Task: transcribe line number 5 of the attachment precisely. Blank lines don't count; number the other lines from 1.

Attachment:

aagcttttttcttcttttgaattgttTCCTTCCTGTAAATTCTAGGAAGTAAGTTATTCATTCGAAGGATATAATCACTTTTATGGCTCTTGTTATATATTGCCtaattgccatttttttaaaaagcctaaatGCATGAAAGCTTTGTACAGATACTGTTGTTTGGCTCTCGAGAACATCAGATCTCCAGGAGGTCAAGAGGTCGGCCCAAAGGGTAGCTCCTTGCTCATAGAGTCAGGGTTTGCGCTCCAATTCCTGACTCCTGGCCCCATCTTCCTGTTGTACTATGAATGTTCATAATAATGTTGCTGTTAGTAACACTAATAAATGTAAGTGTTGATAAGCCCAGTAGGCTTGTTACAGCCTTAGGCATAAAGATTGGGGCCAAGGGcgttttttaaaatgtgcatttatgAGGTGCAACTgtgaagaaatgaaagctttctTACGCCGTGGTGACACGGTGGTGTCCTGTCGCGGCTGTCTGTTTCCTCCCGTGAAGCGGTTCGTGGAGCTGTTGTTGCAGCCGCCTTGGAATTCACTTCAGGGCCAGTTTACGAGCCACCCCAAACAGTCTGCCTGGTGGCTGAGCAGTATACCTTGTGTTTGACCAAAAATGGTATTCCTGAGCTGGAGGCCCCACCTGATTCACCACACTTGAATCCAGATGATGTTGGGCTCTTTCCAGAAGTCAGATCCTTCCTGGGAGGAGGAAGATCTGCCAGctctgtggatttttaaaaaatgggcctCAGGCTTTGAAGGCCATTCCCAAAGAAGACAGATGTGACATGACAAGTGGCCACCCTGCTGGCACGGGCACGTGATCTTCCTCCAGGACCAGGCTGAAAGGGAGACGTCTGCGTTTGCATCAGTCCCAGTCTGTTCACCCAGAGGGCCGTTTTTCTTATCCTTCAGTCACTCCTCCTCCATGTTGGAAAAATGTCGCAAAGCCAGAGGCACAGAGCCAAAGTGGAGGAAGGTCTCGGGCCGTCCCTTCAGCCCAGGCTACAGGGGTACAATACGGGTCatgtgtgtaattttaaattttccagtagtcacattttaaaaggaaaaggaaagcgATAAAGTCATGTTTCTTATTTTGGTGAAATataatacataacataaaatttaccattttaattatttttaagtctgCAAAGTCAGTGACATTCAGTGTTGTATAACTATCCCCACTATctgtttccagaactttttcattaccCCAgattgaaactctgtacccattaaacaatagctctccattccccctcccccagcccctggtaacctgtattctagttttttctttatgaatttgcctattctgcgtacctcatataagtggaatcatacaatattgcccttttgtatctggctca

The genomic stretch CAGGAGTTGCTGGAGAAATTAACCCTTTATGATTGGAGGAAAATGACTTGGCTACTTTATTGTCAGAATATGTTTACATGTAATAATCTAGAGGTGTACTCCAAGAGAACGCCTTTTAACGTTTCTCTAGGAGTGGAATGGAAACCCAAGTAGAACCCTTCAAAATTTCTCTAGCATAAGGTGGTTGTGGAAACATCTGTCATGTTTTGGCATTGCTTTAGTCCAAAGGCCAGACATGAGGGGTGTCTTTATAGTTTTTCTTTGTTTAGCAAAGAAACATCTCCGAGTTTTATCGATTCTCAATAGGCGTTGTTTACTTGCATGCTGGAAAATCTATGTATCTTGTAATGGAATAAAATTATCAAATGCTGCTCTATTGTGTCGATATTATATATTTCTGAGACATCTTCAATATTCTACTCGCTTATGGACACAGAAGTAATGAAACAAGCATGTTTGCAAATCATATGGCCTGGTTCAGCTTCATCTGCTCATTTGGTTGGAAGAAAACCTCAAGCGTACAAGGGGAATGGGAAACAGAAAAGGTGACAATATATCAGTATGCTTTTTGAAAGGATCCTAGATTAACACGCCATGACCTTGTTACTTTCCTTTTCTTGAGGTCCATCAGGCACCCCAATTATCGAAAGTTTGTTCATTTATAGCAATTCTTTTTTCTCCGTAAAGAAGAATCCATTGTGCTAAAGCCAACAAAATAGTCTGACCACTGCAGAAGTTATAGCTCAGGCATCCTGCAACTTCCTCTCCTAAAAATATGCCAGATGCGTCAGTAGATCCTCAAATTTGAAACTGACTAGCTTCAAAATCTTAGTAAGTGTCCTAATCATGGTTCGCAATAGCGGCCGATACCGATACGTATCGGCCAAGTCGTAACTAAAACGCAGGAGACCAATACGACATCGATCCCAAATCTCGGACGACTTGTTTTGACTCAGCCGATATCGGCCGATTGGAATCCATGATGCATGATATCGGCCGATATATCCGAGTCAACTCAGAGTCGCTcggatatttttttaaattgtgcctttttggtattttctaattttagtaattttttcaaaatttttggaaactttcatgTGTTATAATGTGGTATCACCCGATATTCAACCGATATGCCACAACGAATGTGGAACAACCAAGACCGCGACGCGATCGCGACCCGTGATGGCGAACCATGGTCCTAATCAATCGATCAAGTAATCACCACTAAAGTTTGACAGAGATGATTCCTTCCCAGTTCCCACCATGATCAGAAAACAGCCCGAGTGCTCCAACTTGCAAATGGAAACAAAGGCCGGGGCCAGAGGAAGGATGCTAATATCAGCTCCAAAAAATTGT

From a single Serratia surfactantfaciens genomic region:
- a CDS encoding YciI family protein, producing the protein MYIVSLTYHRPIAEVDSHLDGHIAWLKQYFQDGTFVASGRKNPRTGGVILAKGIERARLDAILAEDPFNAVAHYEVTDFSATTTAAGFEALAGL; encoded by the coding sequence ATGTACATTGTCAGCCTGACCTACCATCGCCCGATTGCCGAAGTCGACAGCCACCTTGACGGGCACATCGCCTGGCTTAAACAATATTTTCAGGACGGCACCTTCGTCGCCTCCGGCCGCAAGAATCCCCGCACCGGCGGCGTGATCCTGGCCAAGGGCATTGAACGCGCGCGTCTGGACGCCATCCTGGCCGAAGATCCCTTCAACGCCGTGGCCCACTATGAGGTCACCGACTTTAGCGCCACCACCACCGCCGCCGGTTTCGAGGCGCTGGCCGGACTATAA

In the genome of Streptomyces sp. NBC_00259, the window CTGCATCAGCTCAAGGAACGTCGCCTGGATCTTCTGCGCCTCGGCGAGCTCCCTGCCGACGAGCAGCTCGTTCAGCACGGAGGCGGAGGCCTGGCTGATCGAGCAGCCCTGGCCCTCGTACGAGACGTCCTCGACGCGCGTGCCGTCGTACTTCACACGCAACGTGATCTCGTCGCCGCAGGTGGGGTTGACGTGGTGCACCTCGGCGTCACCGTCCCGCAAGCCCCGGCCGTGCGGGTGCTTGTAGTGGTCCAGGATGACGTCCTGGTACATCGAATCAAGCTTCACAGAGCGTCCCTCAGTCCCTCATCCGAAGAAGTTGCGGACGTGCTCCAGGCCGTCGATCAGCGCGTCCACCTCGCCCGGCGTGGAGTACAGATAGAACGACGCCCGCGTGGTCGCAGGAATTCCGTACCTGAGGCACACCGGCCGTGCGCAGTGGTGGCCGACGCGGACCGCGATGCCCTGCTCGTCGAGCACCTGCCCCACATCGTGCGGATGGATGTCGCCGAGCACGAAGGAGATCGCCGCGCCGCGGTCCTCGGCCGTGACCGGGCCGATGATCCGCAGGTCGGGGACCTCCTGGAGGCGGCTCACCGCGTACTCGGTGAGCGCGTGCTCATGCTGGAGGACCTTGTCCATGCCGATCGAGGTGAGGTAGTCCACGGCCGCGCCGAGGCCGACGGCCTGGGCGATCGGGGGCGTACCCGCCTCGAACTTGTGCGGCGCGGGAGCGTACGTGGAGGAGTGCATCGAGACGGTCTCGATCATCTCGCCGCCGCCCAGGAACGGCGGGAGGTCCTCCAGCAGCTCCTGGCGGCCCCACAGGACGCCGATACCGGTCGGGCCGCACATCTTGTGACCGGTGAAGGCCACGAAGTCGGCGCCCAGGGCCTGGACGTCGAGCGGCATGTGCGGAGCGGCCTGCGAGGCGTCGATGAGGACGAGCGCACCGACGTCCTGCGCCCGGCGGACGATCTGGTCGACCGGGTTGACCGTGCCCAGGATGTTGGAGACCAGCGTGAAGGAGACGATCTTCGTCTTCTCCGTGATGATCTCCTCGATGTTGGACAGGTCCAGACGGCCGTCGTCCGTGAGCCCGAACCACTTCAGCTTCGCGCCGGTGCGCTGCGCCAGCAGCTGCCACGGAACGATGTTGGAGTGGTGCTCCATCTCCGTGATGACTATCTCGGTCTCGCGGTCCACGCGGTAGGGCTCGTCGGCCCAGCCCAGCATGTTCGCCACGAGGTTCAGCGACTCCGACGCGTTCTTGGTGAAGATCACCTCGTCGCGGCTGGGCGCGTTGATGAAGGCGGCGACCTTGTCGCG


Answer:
In the genome of Streptomyces sp. NBC_00259, the window CTGCATCAGCTCAAGGAACGTCGCCTGGATCTTCTGCGCCTCGGCGAGCTCCCTGCCGACGAGCAGCTCGTTCAGCACGGAGGCGGAGGCCTGGCTGATCGAGCAGCCCTGGCCCTCGTACGAGACGTCCTCGACGCGCGTGCCGTCGTACTTCACACGCAACGTGATCTCGTCGCCGCAGGTGGGGTTGACGTGGTGCACCTCGGCGTCACCGTCCCGCAAGCCCCGGCCGTGCGGGTGCTTGTAGTGGTCCAGGATGACGTCCTGGTACATCGAATCAAGCTTCACAGAGCGTCCCTCAGTCCCTCATCCGAAGAAGTTGCGGACGTGCTCCAGGCCGTCGATCAGCGCGTCCACCTCGCCCGGCGTGGAGTACAGATAGAACGACGCCCGCGTGGTCGCAGGAATTCCGTACCTGAGGCACACCGGCCGTGCGCAGTGGTGGCCGACGCGGACCGCGATGCCCTGCTCGTCGAGCACCTGCCCCACATCGTGCGGATGGATGTCGCCGAGCACGAAGGAGATCGCCGCGCCGCGGTCCTCGGCCGTGACCGGGCCGATGATCCGCAGGTCGGGGACCTCCTGGAGGCGGCTCACCGCGTACTCGGTGAGCGCGTGCTCATGCTGGAGGACCTTGTCCATGCCGATCGAGGTGAGGTAGTCCACGGCCGCGCCGAGGCCGACGGCCTGGGCGATCGGGGGCGTACCCGCCTCGAACTTGTGCGGCGCGGGAGCGTACGTGGAGGAGTGCATCGAGACGGTCTCGATCATCTCGCCGCCGCCCAGGAACGGCGGGAGGTCCTCCAGCAGCTCCTGGCGGCCCCACAGGACGCCGATACCGGTCGGGCCGCACATCTTGTGACCGGTGAAGGCCACGAAGTCGGCGCCCAGGGCCTGGACGTCGAGCGGCATGTGCGGAGCGGCCTGCGAGGCGTCGATGAGGACGAGCGCACCGACGTCCTGCGCCCGGCGGACGATCTGGTCGACCGGGTTGACCGTGCCCAGGATGTTGGAGACCAGCGTGAAGGAGACGATCTTCGTCTTCTCCGTGATGATCTCCTCGATGTTGGACAGGTCCAGACGGCCGTCGTCCGTGAGCCCGAACCACTTCAGCTTCGCGCCGGTGCGCTGCGCCAGCAGCTGCCACGGAACGATGTTGGAGTGGTGCTCCATCTCCGTGATGACTATCTCGGTCTCGCGGTCCACGCGGTAGGGCTCGTCGGCCCAGCCCAGCATGTTCGCCACGAGGTTCAGCGACTCCGACGCGTTCTTGGTGAAGATCACCTCGTCGCGGCTGGGCGCGTTGATGAAGGCGGCGACCTTGTCGCG